3 approaches to Business Continuity

Monday 22nd April 2019
3 approaches to Business Continuity

Options for Business Continuity

ISO 22301 is the ISO International Standard for business continuity (BC). It provides a thorough framework for organisations preparing to act in the event of total failure. However, what many organisations fail to appreciate is that many of the situations that they seek to manage as ‘business continuity’ or 'disaster recovery' can be covered within their existing management systems. The two most common systems to which BC applies are Information Security and Occupational Health and Safety. Take a look at how the ISO 27001 and ISO 45001 standards approach business continuity before reading what you would have to have in place for ISO 22301.

Business Continuity and Information Security (ISO 27001)

ISO 27001 covers 14 control points for Information Security, ensuring that data and information remains secure, confidential and accessible to the correct audience. Within the Standard, there are specific requirements to ensure that controls are in place to manage foreseeable Business Continuity or Disaster Recovery events. Specifically:

  • Plans should be in place to recover from Malware Attacks
  • Data backup arrangements are in place, and are tested and practiced to ensure they work
  • Technical reviews and evaluations are made prior to changes, to ensure information security does not fail, or if it does, that recovery can take place

On top of these control points, there is a full requirement to ensure that information security requirements are covered in the case of disruption (a Business Continuity event). This requirement requires a plan to be prepared, tested, practiced and evaluated.

Therefore, foreseeable risks could be managed as part of an ISO 27001 system, if the scope of the organisation's requirements fit the criteria above.

Business Continuity and Occupational Health and Safety (ISO 45001)

ISO 45001, the standard for Occupational Health and Safety does not directly refer to ‘Business Continuity’ or ‘Disaster Recovery’ but instead has requirements that need to be in place to cover ‘Emergency Situations’. Emergency situations cover unplanned situations that require a response, such as a fire or accident that occurs, or a situation that occurs in the immediate vicinity of the workforce that could affect or impact them. The ISO 45001 standard requires emergency plans to be developed, tested, practised and evaluated to ensure they are not only fit for purpose, but can be executed by the workforce.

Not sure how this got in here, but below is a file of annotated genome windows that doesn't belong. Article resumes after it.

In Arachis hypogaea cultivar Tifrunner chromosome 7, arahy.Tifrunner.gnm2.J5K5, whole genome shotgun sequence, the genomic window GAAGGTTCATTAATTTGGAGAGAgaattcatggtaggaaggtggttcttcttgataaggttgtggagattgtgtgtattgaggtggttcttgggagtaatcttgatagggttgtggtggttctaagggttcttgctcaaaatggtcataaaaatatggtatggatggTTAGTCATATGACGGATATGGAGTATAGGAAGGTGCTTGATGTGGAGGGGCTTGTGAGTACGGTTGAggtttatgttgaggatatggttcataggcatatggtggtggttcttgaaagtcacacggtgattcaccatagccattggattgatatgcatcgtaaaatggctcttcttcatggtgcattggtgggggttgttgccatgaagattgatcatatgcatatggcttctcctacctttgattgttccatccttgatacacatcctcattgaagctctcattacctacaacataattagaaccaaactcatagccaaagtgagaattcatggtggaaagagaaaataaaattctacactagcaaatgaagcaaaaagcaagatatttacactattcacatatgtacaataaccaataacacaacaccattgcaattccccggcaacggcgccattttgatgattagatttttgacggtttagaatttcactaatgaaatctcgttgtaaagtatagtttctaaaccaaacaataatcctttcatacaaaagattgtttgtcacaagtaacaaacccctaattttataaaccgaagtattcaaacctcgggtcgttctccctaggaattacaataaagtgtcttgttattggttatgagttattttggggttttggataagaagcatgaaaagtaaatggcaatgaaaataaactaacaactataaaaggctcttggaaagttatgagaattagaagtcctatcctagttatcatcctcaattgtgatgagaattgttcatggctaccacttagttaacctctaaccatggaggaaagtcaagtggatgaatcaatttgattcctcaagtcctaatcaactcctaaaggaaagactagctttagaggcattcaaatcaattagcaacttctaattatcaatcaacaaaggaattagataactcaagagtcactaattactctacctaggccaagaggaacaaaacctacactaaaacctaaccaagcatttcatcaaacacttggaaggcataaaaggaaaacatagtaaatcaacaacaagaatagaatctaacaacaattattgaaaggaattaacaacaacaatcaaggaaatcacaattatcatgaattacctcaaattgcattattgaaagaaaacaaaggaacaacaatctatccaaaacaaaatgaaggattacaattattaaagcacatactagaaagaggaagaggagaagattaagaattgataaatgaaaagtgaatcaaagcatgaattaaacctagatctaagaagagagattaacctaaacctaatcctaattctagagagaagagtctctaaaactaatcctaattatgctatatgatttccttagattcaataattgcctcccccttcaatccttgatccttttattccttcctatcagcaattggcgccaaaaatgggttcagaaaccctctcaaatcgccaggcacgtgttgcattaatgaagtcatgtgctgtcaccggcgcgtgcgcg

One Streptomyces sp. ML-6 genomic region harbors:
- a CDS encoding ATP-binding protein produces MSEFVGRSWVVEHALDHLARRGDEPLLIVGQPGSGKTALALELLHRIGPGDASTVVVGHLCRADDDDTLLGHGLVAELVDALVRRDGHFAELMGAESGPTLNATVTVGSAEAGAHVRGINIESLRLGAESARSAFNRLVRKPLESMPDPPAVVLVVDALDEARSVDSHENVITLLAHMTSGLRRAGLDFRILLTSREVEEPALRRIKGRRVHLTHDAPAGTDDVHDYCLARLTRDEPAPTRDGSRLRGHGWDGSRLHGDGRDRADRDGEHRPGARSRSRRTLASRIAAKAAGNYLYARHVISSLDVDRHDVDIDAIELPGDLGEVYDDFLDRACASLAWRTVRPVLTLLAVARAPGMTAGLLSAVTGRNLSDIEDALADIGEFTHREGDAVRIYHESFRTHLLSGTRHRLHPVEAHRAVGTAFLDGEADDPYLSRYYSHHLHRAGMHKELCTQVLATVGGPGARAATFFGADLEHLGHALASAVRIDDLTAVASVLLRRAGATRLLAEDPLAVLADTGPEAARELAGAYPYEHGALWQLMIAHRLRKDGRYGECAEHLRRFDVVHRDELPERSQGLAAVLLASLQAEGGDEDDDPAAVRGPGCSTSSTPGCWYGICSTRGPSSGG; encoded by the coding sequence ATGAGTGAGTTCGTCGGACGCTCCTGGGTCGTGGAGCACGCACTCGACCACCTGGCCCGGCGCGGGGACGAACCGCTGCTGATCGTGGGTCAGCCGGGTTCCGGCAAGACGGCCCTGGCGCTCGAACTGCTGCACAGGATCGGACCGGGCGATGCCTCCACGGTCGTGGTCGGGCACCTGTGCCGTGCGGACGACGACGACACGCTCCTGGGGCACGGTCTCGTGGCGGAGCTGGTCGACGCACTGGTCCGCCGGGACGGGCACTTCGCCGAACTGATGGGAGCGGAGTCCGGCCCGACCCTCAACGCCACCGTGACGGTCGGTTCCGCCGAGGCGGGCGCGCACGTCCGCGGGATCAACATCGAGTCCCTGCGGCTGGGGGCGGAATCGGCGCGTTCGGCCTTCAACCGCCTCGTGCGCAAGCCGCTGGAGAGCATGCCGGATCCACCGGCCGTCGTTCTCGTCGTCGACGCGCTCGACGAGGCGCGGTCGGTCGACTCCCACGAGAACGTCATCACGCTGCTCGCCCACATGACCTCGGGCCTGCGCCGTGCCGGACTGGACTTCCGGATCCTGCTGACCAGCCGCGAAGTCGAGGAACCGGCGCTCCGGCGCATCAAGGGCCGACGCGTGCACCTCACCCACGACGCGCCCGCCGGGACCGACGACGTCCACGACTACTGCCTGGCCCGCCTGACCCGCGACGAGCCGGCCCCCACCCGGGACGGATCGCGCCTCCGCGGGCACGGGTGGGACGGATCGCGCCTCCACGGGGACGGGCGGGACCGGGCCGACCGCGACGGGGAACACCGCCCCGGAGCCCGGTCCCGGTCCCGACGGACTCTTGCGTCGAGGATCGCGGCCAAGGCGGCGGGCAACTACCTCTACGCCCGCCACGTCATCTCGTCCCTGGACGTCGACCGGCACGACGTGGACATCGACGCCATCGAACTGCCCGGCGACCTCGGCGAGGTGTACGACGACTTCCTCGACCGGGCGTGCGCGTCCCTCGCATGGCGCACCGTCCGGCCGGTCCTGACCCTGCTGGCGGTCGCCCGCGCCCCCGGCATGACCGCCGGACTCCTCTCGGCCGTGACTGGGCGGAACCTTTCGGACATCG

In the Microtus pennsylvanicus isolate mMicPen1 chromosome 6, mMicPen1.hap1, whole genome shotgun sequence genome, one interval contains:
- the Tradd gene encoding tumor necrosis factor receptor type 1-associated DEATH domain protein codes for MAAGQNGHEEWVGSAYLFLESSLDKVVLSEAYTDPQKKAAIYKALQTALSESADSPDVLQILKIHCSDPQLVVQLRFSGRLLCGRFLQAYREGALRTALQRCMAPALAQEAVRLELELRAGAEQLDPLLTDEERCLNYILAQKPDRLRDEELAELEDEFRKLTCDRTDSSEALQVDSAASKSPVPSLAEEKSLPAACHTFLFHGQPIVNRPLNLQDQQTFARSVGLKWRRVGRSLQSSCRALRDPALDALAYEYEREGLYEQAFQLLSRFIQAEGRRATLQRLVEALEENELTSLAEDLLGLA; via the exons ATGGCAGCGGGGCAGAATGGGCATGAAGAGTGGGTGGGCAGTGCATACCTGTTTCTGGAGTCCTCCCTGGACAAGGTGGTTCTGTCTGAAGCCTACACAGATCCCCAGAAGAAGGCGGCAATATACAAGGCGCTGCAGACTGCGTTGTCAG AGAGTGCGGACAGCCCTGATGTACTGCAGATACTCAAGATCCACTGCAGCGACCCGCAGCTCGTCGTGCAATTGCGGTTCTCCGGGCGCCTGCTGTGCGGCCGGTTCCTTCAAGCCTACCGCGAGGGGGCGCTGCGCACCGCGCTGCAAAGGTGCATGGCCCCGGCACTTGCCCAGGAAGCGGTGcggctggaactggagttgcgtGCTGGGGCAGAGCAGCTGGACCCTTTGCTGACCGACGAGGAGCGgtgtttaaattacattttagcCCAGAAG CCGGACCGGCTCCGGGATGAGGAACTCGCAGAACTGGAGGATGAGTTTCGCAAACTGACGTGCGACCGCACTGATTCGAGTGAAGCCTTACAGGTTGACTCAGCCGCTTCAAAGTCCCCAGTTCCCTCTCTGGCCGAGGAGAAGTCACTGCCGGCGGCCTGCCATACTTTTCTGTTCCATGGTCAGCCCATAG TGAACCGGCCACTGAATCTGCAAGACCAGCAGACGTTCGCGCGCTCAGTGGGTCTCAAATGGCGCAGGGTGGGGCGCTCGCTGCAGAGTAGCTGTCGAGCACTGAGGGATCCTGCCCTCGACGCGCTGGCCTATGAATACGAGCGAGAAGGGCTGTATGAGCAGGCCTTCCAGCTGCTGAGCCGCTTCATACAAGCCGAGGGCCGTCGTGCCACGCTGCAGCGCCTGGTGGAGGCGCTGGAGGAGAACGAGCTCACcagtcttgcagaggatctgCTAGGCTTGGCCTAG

In the context of Business Continuity, the ISO 45001 standard will ensure that plans are in place to protect the workforce in the event of a disruptive situation, but does not set requirements to ensure that production or service is recovered to a determined level within a set period of time. However, depending on the context of the organisation, the cost of preparing alternative or recovery operations in the event of total disaster may be prohibitive, and therefore these can only be subject to insurance claims or reactive planning once the event has taken place.

Business Continuity and ISO 22301

Consider then what you are being asked for in regards of your business continuity. Many organisations are considering BC because their customers are asking for it, but in many situations, they appear to be being asked what their processes are for data recovery, in which case ISO 27001 would suffice. Implementing a BC system that meets the requirements of ISO 22301 standard comes at a cost; the ISO 22301 standard is not a risk-based system. It assumes that total disaster will occur and you need plans in place to deal with it when it comes.

This might be appropriate for organisations that operate at scale and for whom reactive planning would be impractical, and who also have finances to plan for and pay for resources even if they are not being used. For example, having a set of standby offices in place in case they are needed will likely multiply the cost of office rent; an unnecessary and impractical cost for a small business where employees can simply work from home. Furthermore, the cost of demonstrating compliance to gain an additional certificate is high and likely to be unnecessary for many organisations.

ISO 22301 is a good Standard and provides useful routines; for example, considering the priority areas that need to be reinstated, considering the minimum recover options and other methods or processes that can be adopted, can add value to any system. If you are a Spedan Client, call us to discuss the Standard in more detail. 


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